turning on comcast v6

Ryan Harden hardenrm at uchicago.edu
Tue Dec 31 21:56:59 UTC 2013


On Dec 31, 2013, at 2:16 PM, Tony Hain <alh-ietf at tndh.net> wrote:

> Ryan Harden wrote:
> ...
>> 
>> IMO, being able to hand out gateway information based on $criteria via
>> DHCPv6 is a logical feature to ask for. Anyone asking for that isn't
> trying to tell
>> you that RA is broken, that you're doing things wrong, or that their way
> of
>> thinking is more important that yours. They're asking for it because they
> have
>> a business need that would make their deployment of IPv6 easier. Which,
>> IMO, should be the goal of these discussions. How do we make it so
>> deploying IPv6 isn't a pain in the butt? No one is asking to change the
> world,
>> they're asking for the ability to manage their IPv6 systems the same way
> they
>> do IPv4.
> 
> As I said in the response to Leo, this issue has been raised before and
> couldn't get traction because the combination of a one-size-fits-all mantra
> from the leadership with concession such that the dhcp model would be
> self-contained, would have led to the end of the RA model. You are correct,
> neither way is better, and both need to operate independently or in
> combination, but getting there requires a clear use case, or many similar
> cases, to make progress. 
> 
> I believe you are correct in that many people do use the dhcp option to
> assign the router, but quantifying that is a very difficult task because
> that community rarely worries about driving standards to get their way. I
> find that most of this community finds innovative ways to reuse tools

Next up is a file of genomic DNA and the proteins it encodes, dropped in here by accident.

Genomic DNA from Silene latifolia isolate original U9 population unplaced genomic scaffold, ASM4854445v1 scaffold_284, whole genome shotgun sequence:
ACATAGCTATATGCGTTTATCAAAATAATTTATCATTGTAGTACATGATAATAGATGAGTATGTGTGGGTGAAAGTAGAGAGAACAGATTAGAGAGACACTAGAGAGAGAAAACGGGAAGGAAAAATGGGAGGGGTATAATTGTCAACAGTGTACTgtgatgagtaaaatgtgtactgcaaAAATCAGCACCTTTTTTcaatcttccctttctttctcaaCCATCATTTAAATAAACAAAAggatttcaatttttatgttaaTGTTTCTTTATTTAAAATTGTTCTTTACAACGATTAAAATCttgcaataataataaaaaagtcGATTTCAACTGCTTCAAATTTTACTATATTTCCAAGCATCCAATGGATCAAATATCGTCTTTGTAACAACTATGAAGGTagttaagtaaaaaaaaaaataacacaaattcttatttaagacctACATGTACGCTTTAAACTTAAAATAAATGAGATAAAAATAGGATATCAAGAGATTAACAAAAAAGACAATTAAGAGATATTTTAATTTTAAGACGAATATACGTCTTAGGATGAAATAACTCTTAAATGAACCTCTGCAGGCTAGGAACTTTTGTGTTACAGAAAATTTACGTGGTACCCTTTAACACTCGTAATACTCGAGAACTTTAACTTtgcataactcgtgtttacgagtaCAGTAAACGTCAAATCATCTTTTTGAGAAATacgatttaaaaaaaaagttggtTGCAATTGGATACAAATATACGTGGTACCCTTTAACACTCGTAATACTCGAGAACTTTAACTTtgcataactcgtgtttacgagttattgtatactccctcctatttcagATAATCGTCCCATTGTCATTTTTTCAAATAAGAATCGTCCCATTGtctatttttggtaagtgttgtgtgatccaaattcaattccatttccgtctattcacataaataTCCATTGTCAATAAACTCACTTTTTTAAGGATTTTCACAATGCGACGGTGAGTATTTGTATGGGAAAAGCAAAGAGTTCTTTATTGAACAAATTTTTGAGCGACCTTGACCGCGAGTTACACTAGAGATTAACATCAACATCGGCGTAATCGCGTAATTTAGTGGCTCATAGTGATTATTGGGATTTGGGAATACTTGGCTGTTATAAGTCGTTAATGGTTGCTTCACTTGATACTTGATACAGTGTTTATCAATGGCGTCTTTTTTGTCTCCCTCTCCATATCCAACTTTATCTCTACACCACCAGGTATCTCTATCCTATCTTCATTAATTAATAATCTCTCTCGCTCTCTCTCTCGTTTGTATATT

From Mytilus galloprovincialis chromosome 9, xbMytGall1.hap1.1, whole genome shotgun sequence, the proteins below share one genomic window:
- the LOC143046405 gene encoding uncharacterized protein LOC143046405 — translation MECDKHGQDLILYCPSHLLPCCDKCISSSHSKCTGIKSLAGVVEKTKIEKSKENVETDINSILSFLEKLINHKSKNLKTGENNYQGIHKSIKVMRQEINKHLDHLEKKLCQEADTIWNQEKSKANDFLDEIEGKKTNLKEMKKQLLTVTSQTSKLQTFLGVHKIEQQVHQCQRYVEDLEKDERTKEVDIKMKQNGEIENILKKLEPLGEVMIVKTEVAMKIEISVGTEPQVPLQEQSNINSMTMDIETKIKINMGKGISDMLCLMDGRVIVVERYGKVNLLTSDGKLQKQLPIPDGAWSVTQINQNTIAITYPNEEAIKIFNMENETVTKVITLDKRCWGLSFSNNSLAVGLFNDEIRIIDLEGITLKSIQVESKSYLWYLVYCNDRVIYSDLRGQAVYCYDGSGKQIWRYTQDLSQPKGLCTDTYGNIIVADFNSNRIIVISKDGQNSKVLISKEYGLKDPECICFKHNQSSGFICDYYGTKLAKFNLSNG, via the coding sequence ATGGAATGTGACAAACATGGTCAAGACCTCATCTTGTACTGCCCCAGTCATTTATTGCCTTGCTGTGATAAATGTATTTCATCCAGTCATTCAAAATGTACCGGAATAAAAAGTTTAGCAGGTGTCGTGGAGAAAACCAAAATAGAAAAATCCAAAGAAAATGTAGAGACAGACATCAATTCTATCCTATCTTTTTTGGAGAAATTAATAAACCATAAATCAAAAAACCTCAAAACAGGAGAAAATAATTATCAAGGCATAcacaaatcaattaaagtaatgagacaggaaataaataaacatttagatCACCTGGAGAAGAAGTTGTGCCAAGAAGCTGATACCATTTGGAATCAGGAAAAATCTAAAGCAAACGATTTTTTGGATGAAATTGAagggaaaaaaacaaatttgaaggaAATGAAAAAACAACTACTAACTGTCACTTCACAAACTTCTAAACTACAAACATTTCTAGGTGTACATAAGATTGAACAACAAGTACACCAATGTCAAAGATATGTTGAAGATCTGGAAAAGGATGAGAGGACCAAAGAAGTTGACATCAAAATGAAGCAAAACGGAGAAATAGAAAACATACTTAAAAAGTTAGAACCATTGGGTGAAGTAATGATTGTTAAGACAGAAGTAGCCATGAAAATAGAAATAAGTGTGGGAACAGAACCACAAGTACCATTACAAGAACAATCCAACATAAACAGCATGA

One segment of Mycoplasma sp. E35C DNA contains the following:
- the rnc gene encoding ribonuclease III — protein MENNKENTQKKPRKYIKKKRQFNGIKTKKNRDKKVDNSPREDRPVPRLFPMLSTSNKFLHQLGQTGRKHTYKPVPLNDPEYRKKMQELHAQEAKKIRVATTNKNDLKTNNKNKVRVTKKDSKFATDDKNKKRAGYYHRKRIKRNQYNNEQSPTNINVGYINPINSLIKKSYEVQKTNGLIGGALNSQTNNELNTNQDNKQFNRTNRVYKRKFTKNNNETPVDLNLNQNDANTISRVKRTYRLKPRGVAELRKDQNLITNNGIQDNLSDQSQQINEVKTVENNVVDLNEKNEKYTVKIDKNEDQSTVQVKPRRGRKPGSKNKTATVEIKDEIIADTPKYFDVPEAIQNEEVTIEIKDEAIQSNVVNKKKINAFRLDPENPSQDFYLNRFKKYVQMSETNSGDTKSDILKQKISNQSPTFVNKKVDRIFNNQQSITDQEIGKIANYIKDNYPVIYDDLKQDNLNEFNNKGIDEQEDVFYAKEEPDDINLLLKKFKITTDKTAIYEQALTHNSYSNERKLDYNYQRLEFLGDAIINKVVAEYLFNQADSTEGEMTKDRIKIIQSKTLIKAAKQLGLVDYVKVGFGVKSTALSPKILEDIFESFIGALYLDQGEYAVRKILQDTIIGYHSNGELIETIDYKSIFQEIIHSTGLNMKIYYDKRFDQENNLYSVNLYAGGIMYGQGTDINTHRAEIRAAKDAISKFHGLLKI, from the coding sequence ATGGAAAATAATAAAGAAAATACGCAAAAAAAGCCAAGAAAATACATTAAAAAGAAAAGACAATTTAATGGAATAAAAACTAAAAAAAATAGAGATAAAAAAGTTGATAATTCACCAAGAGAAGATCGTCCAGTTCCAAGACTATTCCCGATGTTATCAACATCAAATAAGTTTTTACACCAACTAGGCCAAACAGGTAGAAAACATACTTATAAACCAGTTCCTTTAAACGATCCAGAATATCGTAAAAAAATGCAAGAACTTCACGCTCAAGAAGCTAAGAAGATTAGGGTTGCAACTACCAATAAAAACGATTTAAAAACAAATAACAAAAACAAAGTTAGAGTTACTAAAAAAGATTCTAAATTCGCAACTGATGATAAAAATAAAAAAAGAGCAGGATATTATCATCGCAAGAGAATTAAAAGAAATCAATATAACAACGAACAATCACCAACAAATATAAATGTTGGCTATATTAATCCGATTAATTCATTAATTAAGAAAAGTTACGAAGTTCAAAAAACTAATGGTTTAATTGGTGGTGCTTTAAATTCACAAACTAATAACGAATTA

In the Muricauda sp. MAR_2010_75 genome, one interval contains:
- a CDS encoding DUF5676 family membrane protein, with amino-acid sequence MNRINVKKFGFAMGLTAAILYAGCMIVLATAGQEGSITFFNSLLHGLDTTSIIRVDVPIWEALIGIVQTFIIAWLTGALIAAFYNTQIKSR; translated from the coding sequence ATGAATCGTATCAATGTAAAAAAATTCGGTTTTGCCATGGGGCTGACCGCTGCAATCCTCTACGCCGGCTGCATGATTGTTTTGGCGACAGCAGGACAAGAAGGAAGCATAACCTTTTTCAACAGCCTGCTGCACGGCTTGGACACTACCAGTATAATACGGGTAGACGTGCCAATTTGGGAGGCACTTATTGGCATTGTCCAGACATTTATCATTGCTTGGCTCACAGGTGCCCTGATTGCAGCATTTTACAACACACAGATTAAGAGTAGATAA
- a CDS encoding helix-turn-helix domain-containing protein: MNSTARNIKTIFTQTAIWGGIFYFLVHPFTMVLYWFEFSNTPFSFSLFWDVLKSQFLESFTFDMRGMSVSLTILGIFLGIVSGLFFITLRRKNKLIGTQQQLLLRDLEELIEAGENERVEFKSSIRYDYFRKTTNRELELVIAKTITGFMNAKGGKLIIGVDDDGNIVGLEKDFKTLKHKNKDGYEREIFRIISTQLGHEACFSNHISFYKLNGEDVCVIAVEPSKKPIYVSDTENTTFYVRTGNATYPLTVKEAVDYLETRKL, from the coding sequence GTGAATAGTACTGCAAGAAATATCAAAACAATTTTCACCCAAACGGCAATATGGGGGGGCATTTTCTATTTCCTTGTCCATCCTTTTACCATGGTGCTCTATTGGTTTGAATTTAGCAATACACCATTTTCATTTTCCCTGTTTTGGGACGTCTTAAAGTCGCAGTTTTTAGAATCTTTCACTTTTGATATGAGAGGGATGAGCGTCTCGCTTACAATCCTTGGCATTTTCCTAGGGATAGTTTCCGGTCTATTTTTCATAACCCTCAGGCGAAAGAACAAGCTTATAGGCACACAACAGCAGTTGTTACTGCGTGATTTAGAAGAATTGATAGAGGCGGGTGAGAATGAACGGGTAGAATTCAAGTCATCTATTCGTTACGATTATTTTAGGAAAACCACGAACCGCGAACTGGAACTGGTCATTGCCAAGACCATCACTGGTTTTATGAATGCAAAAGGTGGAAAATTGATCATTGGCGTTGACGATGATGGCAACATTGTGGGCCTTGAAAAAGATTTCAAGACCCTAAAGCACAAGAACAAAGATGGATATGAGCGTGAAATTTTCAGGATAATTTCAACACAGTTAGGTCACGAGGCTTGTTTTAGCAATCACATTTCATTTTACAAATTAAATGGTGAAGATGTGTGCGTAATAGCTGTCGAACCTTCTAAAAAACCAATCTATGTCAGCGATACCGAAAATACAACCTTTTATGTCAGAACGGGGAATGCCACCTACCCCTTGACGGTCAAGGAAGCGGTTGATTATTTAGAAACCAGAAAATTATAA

> defined for a different purpose, but its close enough to accomplish the task
> at hand while avoiding the cost of getting a vendor to build something
> specific. That is all fine until the original backer of the tool goes a
> different direction, and ongoing evolution requires someone to justify its
> continued support. The scattered community has so many different corner-case
> uses it is hard to make a clear and quantified need for what the tool should
> become. 
> 
> The primary reason that this is even a discussion is that the decision was
> made long ago in the DHCP WG to avoid bringing forward unused baggage from
> the evolution of IPv4 and dhcp by not bringing any options forward until
> someone documented an ongoing use for it. That remains the only real
> requirement I am aware of for getting a dhcp option copied forward from IPv4
> to IPv6; document a widespread use case. This one has had an artificial
> requirement of getting past the dhcp vs. RA model wars, but that would have
> been, and still is easy enough to beat down with sufficiently documented
> use. Documented use is where things fail, because we loop back to the point
> about the people using it don't participate in driving the process to
> demonstrate how widespread the use actually is, and what specific
> functionality is being used to make sure the new definition is sufficient. 
> 
> Lee asked the question about use cases, and you were the only one that
> offered one with substance. Compound that with the point that nobody else
> jumped in with a 'me too', and the case could be made that you are looking
> for a standard to be defined around your local deployment choices. Not to
> say your deployment is isolated, wrong, or shouldn't be considered
> best-practice, rather that it is hard to demonstrate consensus from a single